Tuesday, May 23, 2017
Last updated: 2 years ago

Where to watch the meteor shower

File photo Kosta Prodanovic / The Ubyssey

File photo Kosta Prodanovic / The Ubyssey

Whether you’re counting down the days until school starts or you are dreading the moment Labour Day ends, there’s still enough time to make the most of summer 2015. Take out your blankets and turn off your phones, because tonight and tomorrow the stars are waiting.

Advertisement

The Perseids meteor shower has been going on for a month, but its peak is tonight and tomorrow night with an estimated 100 meteors per hour. Paired with clear skies and the new moon, it’s looking like an ideal time to watch the shower.

Where and how to get the best shower possible:

Pick a place that is as free of light pollution as possible, as far from the city lights as possible (sorry English Bay!) which can be difficult in Vancouver.

If you have access to a car, you can head over to Aldergrove Lake Regional Park in between Langley and Abbotsford, which hosts a party during the shower ($2 per person) or Abbotsford’s MacDonald Park, which is certified to be free of light pollution. If you don’t have a car, you can bus to the Gordon MacMillian Southam Observatory or try your luck with a local park (the bigger the better). Remember, you may not notice the light pollution, but if it’s in the city, it’s there.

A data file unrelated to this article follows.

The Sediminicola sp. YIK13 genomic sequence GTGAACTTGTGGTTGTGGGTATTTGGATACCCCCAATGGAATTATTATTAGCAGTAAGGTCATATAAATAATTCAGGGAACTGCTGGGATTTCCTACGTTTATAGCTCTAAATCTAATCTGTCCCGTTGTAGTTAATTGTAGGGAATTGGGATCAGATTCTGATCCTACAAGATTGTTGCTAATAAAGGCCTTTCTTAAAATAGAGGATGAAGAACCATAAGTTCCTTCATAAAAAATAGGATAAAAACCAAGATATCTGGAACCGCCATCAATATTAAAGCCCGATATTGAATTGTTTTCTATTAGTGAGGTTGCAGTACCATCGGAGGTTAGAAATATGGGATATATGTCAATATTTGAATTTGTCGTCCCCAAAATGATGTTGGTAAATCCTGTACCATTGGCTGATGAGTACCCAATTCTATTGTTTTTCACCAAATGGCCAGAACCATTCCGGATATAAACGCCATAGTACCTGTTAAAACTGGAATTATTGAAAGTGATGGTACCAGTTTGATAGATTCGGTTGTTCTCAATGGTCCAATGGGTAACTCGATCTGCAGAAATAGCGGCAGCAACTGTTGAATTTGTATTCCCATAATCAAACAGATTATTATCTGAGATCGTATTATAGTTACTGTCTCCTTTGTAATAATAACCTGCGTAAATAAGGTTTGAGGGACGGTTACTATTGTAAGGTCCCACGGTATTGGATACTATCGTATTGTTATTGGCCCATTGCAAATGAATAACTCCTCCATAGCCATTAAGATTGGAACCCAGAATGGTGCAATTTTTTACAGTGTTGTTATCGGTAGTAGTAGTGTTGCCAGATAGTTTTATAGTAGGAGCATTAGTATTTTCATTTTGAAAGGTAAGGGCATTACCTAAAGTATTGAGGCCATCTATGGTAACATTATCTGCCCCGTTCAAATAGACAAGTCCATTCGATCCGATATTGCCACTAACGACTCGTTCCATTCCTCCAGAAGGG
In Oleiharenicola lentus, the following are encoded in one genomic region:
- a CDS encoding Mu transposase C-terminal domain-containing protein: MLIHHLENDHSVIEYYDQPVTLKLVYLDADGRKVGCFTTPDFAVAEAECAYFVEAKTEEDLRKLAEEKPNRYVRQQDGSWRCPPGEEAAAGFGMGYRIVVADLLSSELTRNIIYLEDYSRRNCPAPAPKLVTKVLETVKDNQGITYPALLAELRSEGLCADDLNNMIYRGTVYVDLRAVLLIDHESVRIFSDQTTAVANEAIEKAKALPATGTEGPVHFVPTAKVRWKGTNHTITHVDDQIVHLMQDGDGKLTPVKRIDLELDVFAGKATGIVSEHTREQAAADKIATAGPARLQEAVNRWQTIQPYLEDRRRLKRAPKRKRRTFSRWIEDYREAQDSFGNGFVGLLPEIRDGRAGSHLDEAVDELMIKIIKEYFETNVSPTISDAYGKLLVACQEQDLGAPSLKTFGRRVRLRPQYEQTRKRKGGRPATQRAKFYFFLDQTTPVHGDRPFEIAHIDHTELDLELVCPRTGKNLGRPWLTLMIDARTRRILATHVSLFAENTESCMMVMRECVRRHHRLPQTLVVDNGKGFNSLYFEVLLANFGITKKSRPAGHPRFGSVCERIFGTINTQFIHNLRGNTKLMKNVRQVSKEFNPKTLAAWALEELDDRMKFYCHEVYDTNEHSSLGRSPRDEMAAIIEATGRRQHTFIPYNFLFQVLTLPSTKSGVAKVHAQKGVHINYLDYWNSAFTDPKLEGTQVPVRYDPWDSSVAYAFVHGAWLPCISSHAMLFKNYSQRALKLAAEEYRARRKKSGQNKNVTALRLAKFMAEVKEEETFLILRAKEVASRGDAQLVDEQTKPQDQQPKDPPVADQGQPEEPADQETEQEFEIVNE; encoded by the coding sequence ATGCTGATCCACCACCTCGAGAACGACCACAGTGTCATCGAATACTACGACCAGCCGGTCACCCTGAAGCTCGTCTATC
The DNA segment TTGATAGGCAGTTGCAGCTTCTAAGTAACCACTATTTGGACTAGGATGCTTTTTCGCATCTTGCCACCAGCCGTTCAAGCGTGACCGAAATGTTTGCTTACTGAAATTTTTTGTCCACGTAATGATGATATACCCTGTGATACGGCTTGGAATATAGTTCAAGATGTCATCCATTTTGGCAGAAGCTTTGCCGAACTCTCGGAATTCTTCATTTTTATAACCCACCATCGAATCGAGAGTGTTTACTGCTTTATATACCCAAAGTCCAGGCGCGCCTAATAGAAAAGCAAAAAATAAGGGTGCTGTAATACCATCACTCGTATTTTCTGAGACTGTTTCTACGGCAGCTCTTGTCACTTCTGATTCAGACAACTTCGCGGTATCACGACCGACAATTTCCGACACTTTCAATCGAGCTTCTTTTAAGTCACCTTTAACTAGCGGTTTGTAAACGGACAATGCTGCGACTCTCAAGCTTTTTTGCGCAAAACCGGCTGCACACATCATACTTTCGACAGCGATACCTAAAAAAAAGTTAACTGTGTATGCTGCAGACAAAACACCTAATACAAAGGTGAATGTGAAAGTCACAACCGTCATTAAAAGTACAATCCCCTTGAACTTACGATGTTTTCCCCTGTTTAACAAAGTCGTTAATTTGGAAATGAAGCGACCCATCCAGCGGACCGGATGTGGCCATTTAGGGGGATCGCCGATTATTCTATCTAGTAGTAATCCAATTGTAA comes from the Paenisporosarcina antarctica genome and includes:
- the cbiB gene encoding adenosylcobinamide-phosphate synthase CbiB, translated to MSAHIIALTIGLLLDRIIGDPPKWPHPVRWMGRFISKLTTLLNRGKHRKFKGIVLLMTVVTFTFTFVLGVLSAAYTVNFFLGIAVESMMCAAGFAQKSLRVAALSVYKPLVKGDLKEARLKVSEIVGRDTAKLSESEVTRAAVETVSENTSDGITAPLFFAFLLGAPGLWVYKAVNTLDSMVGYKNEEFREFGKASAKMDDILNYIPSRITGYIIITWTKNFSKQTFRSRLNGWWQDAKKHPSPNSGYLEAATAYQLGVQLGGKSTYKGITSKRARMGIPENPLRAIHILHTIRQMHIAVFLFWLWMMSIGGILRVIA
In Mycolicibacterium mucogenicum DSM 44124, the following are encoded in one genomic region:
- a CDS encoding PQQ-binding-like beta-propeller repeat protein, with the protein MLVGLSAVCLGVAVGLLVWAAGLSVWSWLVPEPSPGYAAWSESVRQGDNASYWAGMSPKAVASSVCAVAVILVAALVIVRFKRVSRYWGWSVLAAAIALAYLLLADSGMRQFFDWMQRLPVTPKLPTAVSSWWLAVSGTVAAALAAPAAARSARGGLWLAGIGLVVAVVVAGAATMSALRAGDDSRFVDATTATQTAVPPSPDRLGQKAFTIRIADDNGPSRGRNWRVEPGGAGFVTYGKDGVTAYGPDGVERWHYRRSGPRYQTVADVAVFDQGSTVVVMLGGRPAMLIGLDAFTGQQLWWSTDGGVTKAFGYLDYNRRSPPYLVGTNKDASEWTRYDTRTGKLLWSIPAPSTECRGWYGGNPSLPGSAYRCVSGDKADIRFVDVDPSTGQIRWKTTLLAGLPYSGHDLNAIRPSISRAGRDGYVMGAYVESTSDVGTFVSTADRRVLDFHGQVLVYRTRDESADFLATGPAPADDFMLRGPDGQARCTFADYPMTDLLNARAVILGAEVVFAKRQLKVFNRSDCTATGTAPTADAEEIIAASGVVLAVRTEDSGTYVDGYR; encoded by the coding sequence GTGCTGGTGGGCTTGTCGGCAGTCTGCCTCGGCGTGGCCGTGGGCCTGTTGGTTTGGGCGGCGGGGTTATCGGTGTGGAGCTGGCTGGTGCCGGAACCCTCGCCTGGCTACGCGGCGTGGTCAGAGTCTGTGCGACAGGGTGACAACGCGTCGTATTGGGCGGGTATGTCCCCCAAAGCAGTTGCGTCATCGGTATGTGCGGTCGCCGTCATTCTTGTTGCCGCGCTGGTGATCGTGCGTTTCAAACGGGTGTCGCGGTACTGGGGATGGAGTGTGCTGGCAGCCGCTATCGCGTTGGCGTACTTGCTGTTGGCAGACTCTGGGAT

On campus, you may have a better time. Possible spots to make your wish on a shooting star include Totem field or south campus (yes, campus does go farther south than the forestry building) where there are less buildings and better views.

Plan to get there at least half an hour early. Your eyes need to adjust to the night sky in order to see the most. Since the shower’s peak is after midnight and the early hours of Wednesday and Thursday, plan for it to be a late night.

Alternatively, you could plan for it to be a very early morning, and head out a few hours before dawn, which will still be during peak times for the shower.

The meteors you’ll see are debris from the Swift-Tuttle comet burning up in our atmosphere. The ice and dust are usually going speeds upward of 60 km/h so your eyes will have to be fast to see them, but the easiest way to view meteors is to relax. Lay on your back and just look at the skies. You may be frustrated if you don’t see any right away, but be patient, you’ll see some soon enough.